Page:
Communication and Culture | Media, Culture and Politics
C445 | 3012 | Michael Kaplan

MW 4:00P-5:15P, TE F260

Professor: Michael Kaplan
Office: Mottier 209
Office Hours: by appointment
Phone: 6-1365

Democracy depends on some form of public deliberation. If the
citizens are to be sovereign, there must be a mechanism through
which they can collectively discuss, debate and determine the course
of action to be taken with regard to any given political issue or
public concern. Some form of public deliberation—of analyzing and
arguing together in full view of everyone—has therefore always been
presumed to be a basic feature of democratic culture. From the
Athenian agora and the Roman Senate to the New England town meeting
and C-Span, public deliberation has taken many different forms, each
of which not only has reflected a specific way of conceiving and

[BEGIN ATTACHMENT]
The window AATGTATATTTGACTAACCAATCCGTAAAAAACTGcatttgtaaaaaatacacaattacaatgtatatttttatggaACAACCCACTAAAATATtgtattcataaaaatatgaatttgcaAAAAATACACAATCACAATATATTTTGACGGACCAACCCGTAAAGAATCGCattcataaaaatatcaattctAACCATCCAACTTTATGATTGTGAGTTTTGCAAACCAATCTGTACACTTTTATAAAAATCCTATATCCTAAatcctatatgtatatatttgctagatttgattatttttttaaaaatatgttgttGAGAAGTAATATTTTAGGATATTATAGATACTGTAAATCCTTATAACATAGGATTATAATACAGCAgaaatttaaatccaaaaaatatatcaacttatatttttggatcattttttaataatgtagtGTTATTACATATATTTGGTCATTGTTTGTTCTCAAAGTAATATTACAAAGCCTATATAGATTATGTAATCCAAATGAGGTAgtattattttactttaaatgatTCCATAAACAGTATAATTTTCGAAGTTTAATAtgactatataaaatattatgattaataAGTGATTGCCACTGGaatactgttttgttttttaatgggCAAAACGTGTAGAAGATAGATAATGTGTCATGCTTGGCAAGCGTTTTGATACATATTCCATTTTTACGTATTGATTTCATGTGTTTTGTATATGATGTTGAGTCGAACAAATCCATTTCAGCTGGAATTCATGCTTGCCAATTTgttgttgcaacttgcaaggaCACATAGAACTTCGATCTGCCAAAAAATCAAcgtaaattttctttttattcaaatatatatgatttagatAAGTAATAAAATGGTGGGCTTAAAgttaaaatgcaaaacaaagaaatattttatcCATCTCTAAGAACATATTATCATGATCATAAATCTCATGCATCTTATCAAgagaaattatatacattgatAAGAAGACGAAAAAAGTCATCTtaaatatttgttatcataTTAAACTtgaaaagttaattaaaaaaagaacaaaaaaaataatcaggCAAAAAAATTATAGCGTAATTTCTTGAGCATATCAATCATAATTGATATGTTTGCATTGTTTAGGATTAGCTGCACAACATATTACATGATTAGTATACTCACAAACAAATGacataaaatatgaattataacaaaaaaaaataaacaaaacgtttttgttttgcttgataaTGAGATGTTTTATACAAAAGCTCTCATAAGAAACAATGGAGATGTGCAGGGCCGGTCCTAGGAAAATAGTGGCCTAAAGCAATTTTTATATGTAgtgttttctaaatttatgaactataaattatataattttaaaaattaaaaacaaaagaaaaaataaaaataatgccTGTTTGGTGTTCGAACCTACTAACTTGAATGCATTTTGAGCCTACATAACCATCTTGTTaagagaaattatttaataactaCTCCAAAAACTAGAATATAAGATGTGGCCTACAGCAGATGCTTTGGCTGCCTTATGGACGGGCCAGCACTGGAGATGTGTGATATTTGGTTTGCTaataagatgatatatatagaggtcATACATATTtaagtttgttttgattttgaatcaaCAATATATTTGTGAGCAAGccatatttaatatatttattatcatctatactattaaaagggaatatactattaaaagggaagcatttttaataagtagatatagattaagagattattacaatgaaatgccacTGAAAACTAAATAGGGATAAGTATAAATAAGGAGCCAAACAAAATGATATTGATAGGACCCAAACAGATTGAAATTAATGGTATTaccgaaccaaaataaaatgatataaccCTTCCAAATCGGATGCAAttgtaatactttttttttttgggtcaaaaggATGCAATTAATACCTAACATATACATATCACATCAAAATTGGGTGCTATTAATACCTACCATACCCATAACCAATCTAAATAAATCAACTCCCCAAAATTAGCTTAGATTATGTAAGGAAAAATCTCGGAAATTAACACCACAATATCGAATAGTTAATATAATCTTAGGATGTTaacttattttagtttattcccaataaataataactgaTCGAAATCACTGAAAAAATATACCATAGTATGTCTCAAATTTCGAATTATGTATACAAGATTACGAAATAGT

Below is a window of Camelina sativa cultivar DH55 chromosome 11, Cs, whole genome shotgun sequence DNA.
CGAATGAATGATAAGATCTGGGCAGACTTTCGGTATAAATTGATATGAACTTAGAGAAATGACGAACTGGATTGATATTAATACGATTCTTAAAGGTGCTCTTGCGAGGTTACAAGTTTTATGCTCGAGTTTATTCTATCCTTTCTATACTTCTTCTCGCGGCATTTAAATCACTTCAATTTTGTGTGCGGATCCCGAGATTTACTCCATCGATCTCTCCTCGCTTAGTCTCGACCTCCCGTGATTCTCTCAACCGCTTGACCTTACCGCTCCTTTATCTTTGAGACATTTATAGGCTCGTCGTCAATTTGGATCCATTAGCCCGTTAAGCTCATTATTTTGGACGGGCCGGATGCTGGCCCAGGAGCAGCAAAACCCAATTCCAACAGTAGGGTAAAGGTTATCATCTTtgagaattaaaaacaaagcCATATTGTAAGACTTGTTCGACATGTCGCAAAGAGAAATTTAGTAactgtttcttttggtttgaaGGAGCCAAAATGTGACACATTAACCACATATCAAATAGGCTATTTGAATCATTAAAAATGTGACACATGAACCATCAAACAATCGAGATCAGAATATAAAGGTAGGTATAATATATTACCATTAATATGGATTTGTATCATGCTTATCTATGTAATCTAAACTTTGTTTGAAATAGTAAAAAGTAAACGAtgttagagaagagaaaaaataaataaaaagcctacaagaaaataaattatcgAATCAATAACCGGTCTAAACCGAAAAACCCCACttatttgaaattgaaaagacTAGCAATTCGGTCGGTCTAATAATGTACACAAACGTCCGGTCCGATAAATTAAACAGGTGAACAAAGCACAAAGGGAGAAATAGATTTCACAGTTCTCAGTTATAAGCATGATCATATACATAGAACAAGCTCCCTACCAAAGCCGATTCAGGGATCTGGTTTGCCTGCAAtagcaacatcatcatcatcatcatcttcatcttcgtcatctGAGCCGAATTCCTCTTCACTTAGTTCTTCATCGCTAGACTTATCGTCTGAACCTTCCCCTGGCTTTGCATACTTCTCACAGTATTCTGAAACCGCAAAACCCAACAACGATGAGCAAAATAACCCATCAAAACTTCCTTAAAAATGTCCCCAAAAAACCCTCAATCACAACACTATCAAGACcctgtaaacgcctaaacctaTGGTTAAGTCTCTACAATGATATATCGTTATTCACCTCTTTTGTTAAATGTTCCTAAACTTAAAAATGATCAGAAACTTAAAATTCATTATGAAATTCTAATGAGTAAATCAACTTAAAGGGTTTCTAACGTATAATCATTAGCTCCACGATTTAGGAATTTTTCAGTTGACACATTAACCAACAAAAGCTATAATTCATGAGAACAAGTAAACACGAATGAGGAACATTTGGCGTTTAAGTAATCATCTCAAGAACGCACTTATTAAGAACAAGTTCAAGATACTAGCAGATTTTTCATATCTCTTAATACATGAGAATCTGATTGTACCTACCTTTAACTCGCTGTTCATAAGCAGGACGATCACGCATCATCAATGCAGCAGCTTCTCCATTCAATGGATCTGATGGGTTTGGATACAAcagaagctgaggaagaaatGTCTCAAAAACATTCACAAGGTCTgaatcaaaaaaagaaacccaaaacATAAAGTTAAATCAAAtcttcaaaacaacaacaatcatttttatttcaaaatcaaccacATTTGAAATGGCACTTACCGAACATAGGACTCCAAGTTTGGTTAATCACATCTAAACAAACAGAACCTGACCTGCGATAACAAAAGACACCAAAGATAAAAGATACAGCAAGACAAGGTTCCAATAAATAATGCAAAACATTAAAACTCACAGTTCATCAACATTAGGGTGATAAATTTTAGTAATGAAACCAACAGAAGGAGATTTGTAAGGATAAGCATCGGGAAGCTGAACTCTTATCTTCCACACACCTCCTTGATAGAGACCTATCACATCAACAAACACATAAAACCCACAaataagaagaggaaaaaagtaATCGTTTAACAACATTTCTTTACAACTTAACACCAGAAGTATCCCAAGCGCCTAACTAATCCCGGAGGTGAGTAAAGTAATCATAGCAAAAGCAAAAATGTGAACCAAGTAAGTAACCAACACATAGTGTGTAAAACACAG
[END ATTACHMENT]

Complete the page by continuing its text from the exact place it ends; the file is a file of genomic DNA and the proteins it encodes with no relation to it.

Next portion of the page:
practicing democracy, but in turn influenced and transformed its
very meaning. In this class, we will try to understand what public
deliberation is and can be, whether and how it is practiced in the
U.S. today, and the ways in which its contemporary mediated forms
indicate and generate the unique features of twenty-first-century
democratic life.

Likely Readings:	
James Bohman	"What Is Public Deliberation? A Dialogical Account"
Kevin DeLuca	Selections from Image Politics
John Dewey	The Public and Its Problems
John Fiske	Media Matters: Race and Gender in U.S. Politics
Jürgen Habermas	Selections from The Structural Transformation of the
Public Sphere
Jürgen Habermas 	“The Public Sphere:  An Encyclopedia Article”
John Hartley	Selections from Popular Reality
John Thompson	Political Scandal: Power and Visibility in the Media
Michael Schudson	"Was There Ever a Public Sphere?"
James Schwoch	“Television News”

Course requirements will include one or two exams and one to three
papers of varying lengths, as well as graded attendance and